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yawning is contagious

About half of you who are reading this article right now will feel like yawning!  I hope it is not because you didn’t get enough sleep last night, or because you are already bored reading this article! Did you know that to pandiculate means to yawn and stretch at the same time?  See if you can use that word in a conversation this month without making the person you are talking to yawn!  Why is it that when we see, hear or even read about somebody yawning we often have an intense desire to yawn too? 

We are social beings, and so the clue as to why we have the urge to yawn when we see others yawning is in the way our brains are wired and how our brains relate to each other.  In fact, neuroscientists, with the use of brain scans over the last decade, have confirmed that humans and animals have a network of brain cells called mirror neurons that turn on at the sight or thought of somebody else doing something, which causes a similar feeling or action in us!  As adults, we can often suppress the desire to mimic the actions or emotions of others because the front part of our brains (the prefrontal cortex) is more developed in us than in children.  Remember the last time you saw a toddler start to cry and soon after all the other toddlers began crying too?  This is because in small children the prefrontal cortex has not yet fully developed and so they cannot efficiently tell the difference between another person’s feelings and their own feelings.

Where then, does the mirror neuron network develop in the brain, and what evolutionary advantage does it hold over us as adults (I hope you have stopped yawning now!)? The mirror neuron system is in the prefrontal and body sensation (somato-sensory) areas of the brain that help us to imagine the bodily sensations of others.  

Some scientists believe that this brain network, shared by humans and many animals, might be related to empathy – the ability to mirror and feel how somebody else feels.  So, if a loved one stubs their toe, your own toe might start to tingle and your eyes might start to water! In fact, the degree to which the mirror neuron network activates in baboons that yawn to the sight of other baboons yawning directly relates to the amount of time baboons spend grooming each other, and therefore how close they feel to each other. This might suggest that the closer you feel towards another person the more likely they are to make you yawn!


But the jury is still out among neuroscientists regarding the precise function of mirror neurons in the brain that make us yawn when we see somebody else yawning.  Mirror neurons may help us to understand the intentions of others, help us to learn, help us to put ourselves in someone else’s shoes, enable us to have greater self-awareness and allow us to acquire language skills.  But what about yawning in particular – why are our brains so interested in mimicking a yawn?  It might be that yawning indicates the lowest level of threat – animals that yawn are communicating a reduced feeling of aggression and reduced energy.  And contrary to popular belief often portrayed in modern media, it might be that humans are driven to feel a reduction in aggression and so the brain is wired to reciprocate that feeling.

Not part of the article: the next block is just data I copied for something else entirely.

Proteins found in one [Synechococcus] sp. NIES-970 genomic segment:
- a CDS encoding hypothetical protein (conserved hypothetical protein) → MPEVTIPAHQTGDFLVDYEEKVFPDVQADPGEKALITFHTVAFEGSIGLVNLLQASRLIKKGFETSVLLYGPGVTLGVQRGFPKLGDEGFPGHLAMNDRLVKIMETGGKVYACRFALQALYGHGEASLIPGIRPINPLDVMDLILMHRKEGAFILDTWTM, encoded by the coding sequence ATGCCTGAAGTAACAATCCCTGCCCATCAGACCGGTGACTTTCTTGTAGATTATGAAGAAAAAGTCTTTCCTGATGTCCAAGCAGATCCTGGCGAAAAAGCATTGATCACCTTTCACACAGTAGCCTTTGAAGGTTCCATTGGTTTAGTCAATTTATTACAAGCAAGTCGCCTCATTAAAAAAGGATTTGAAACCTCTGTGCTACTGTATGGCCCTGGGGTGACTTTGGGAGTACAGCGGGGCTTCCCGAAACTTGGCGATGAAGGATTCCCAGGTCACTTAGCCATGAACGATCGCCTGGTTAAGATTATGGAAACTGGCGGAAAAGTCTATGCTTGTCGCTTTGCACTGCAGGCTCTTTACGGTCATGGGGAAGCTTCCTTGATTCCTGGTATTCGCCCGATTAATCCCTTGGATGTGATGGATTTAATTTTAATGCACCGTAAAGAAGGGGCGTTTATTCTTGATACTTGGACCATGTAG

Yawning, mirror neurons and feelings of empathy are interesting phenomena, because in most cases it is useful for us to feel the emotions of others.  But this is where our prefrontal cortex comes in.  In some cases, unlike children, it is good for us to suppress our natural tendency to mimic the feelings of others.  A medical doctor would not be able to do his or her job if the pain and suffering of the patients was acutely felt.  Can you imagine a paramedic arriving at the scene of a car accident, only to squirm at the sight of blood?  But sometimes, suppressing our emotions can also be harmful, as in the case of criminal psychopaths who can easily inflict pain on others.  The bottom line is, to yawn in the presence of others may be a good indication that the mirror neurons in your brain are functioning as they should!  Mirror neurons on the ball, which are the fairest of them all?!

Dr Samantha Brooks is a neuroscientist at the UCT Department of Psychiatry and Mental Health, specialising in the neural correlates of impulse control from eating disorders to addiction.  For more information on neuroscience at UCT and to contact Samantha, see

Click to read all previous articles by Dr Samantha J. Brooks Ph.D.

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